The main entrance of the courtyard was used to welcome French monarchs starting in the Renaissance period, when it was built by Francois I in the 16th century. About 200 years later, the 17th century horseshoe shaped staircase in front of the palace acted as the site of Napoleon’s formal farewell when he was exiled from France in 1814. When we first saw this grand staircase with its curvy, snakelike balconies, Jen and I couldn’t resist sprinting up the stone steps while Midori and Mackenzie took out their cameras.
In addition to the main courtyard, Francois I also was able to enjoy his spectacular art gallery, filled with frescos, wood carvings, and sculptures. Inspired by the early Renaissance art in Italy where he was being held captive, he later commissioned Italian artists Rosso Fiorentino and Francesco Primaticcio to paint frescos and create sculptures for his gallery. Religious scenes and Greek mythology are featured in the paintings, which are all displayed in glistening gold frames. Between the pictures, there are extremely life- like sculptures of various Greek gods. Walnut wood panels rest underneath the frescos and sculptures along the length of the gallery. After observing them more carefully, I could see symbols made of gold protruding from the wooden carvings. The three primary ones were the French royal symbol of the fleur de lis, the letter F for Francois, and a salamander. Legend has it that there was a devastating fire in France while King Francois’ was alive, and he saw that the salamanders were the only animals to survive the fire. Their ability to resist fire is the reason Francois chose the salamander as his symbol. I became increasingly aware of the importance of symbols like these during the course of my visit. Three interlaced crescent moons was the emblem of Henry II and later his daughter Diane. The meaning of this symbol: “until the king fills the world with his glory.” These symbols proudly illustrate the mighty presence of the monarchy royal all throughout the castle.
The grand salon was used by Napoleon I and Louis XVIII as a reception room for their royal guests. Designed in the neoclassical style, the walls of the salon were lined from floor to ceiling in colorful elaborate tapestries. The ceiling was covered in gold decorations, and included 7 sculptures of figures that each represented one of the known planets at the time. (This was before the discovery of Neptune and before Pluto became the 9th planet and then sadly got demoted as an official planet two years ago). The gold engravings on the ceiling were illuminated by an exquisite chandelier that hung in the middle of the room. The table and chairs under the chandelier were a sapphire blue color that provided a perfect contrast with their gold decorations.
When Napoleon I was the emperor of France, his signature spot in the castle was the spectacular throne room. Originally the bedroom of the kings who lived there, Napoleon transformed it into the location of his throne. He had the room completely redecorated in order to incorporate his personal imperial symbols. There was a shiny gold eagle with its wings outstretched above the letter N resting on each of the two golden poles supporting the canopy. The throne’s chair had an unbelievably bright gold frame, with a navy blue cushion and back rest. I can almost picture Napoleon issuing orders to the royal court members from his small yet marvelous chair. As we admired Napoleon’s throne in awe, we felt a strong temptation to go and sit in it ourselves. The ceiling was virtually solid gold, adored with elegant designs and figures symbolizing war, peace and the seasons. In the middle of the ceiling, there was a painting of Apollo being pulled by white horses in his chariot across the sky. He represents the sun that is shining on Napoleon during his reign, bringing him glory.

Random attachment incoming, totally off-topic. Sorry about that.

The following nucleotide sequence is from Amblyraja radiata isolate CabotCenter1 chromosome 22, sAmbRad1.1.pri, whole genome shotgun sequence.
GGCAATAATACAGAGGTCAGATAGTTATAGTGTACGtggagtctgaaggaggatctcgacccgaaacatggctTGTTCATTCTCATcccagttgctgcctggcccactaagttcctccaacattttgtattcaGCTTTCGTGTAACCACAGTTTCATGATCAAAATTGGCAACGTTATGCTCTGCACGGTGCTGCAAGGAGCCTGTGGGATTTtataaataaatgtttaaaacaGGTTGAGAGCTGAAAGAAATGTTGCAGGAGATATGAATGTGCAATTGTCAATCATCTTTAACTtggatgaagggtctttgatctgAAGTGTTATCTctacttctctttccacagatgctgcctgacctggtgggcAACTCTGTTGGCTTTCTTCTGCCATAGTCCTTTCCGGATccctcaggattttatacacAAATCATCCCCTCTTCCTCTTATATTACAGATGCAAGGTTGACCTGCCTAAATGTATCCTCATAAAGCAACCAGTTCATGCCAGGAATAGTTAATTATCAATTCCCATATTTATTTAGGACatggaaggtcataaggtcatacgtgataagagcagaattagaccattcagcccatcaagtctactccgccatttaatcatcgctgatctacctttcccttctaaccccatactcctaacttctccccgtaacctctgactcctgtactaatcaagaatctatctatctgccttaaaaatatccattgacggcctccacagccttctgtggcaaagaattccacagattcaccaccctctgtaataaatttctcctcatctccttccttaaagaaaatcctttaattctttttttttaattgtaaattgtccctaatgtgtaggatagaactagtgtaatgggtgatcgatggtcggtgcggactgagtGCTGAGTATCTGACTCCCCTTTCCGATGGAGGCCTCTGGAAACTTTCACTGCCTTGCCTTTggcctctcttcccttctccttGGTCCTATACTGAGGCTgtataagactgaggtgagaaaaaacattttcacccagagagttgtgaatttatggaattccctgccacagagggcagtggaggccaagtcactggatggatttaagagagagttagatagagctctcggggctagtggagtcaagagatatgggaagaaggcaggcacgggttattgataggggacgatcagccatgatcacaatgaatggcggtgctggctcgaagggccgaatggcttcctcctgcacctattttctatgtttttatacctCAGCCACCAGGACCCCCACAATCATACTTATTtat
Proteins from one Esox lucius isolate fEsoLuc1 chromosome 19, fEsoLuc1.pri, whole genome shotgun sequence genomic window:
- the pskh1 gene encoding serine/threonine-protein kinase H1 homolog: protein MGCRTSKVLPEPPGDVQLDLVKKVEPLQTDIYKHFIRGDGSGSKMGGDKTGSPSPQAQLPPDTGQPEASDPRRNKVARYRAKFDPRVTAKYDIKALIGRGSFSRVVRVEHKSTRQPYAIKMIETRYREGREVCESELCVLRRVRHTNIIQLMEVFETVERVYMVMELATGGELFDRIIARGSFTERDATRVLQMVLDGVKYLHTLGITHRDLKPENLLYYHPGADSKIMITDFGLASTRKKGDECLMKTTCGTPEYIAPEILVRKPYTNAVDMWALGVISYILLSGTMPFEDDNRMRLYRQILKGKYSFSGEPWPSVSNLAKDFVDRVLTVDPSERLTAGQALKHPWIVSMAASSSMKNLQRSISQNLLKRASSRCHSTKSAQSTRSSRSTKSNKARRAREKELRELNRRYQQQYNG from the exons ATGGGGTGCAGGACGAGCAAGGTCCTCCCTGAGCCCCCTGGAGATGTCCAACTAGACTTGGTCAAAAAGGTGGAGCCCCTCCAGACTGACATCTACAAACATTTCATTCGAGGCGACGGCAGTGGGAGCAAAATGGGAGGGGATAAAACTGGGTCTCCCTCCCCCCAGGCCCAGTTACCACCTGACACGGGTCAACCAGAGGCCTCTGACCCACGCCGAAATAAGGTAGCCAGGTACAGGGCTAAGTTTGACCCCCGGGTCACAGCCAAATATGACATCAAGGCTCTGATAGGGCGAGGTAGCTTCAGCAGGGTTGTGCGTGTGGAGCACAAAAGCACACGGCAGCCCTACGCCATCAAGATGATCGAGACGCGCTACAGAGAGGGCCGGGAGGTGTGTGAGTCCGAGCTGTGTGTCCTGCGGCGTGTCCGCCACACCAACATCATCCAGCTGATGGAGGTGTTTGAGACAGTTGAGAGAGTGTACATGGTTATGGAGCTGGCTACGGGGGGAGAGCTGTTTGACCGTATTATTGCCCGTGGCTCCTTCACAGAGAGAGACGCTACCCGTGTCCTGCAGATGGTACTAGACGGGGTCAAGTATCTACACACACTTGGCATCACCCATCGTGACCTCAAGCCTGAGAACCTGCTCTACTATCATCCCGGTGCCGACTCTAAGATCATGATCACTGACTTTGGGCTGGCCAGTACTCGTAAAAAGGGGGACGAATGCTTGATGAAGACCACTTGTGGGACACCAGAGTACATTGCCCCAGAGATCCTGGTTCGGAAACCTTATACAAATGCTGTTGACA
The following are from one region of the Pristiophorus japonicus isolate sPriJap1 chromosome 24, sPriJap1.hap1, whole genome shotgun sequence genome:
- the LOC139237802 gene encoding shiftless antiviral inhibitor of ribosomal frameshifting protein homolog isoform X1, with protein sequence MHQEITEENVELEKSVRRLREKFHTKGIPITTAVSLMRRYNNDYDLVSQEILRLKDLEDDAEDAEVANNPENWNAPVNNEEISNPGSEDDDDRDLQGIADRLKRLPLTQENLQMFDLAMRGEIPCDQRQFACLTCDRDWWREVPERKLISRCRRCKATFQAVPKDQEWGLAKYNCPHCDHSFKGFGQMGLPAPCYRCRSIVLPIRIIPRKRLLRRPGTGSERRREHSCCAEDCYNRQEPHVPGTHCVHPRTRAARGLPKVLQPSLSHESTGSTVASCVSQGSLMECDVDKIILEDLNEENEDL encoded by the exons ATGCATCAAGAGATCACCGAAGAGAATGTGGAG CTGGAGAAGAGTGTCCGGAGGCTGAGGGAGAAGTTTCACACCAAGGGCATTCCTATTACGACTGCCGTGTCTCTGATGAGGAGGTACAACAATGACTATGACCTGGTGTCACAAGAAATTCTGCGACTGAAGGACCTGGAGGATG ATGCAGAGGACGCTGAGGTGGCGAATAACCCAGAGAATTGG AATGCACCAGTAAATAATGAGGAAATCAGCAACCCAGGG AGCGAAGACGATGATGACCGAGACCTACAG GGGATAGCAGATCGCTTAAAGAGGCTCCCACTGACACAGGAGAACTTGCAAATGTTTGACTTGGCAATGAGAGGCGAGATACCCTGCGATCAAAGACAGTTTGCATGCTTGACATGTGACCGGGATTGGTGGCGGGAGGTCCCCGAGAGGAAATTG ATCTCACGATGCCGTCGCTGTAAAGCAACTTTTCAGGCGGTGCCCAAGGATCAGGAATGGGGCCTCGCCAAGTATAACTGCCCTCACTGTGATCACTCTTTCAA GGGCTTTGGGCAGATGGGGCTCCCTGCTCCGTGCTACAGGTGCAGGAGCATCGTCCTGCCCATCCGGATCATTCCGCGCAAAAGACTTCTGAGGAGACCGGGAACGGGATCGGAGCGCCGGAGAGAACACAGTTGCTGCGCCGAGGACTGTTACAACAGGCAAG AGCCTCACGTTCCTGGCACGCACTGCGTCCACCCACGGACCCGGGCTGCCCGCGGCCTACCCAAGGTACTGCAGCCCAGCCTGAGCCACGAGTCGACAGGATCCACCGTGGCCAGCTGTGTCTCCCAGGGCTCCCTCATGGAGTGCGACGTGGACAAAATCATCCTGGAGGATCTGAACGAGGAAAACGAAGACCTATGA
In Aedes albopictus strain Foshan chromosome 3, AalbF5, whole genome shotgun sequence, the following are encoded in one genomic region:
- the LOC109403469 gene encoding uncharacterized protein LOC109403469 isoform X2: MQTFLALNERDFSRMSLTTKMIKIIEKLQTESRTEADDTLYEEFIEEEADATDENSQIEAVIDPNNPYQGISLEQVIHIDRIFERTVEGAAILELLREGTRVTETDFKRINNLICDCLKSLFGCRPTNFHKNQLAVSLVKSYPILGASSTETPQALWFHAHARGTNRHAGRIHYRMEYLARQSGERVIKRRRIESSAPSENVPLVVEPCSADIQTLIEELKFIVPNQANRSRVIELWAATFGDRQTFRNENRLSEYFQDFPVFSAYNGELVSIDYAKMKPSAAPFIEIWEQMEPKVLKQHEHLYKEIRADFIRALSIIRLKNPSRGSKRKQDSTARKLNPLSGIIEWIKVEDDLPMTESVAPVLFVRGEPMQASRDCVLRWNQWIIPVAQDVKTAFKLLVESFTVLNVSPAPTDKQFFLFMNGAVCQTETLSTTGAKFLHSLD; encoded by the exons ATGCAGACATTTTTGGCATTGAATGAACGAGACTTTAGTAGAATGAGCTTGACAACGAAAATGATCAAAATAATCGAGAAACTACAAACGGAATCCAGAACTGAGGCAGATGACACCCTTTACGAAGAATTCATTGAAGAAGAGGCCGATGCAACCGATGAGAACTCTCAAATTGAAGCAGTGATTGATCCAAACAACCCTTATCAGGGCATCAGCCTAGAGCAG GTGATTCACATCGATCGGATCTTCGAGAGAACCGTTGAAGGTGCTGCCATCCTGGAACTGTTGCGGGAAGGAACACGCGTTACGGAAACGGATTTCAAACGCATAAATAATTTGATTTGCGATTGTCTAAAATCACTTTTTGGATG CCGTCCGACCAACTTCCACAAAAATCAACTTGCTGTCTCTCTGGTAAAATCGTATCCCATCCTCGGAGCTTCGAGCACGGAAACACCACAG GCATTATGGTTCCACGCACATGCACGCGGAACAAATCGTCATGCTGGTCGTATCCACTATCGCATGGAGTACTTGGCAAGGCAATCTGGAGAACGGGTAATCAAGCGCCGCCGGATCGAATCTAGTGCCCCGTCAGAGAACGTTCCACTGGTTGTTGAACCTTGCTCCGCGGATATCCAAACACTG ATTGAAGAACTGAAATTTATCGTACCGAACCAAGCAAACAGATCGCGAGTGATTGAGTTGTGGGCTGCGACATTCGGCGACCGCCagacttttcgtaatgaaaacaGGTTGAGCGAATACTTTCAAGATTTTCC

The kings were not the only ones who enjoyed the multiple splendid rooms of Fontainebleau. Queen Diane was given an 80 meter long art gallery that has paintings both on the walls and the ceiling. Diane also had her own garden, which included a statue of the goddess of hunting with her four bronze dogs. Our favorite part of the garden was the stunning peacocks that we encountered en route to the castle. We saw a pure white peacock spread out its feathers, and one whose bright blue color rivaled the royal blues that I had seen inside the castle. An ornate bedroom was furnished for Marie-Antoinette; there were delicate flower designs on the walls, canopy, seat cushions, rugs, and bed. I felt like I was walking through a garden in the spring, where everything is in bloom. Unfortunately, she did not get a chance to sleep in her pretty floral themed room due to a minor incident involving the removal of her head during the French Revolution.
For Pope Pius VII, Fontainebleau ironically served as both a place of celebration and a prison. He was invited to the castle in 1804 to crown Napoleon as the first Emperor of France. This was a monumental moment in the history of France and Fontainebleau, because he was to restore the prestige and magnificence of Fontainebleau after it had lost many of its furnishings during the French Revolution. Pope Pius VII was forced to return to Fontainebleau in 1812, where he was held as a prisoner for two years. We passed the entrance of the dungeon where the pope was kept at the end of our tour. I immediately thought of the prison gate in the Pirates of the Carribean ride at Disneyland when I saw the black gate and door with multiple key holes.
When I first decided to go to Fontainebleau last week, I was worried that the castle would be a letdown after seeing the breathtaking, lavish décor of Versailles. Yet I realized during my visit inside the Fontainebleau castle that the legends of the many kings that have lived there for nearly 8 centuries and the artistic masterpieces that we marvel at today make this place truly unique.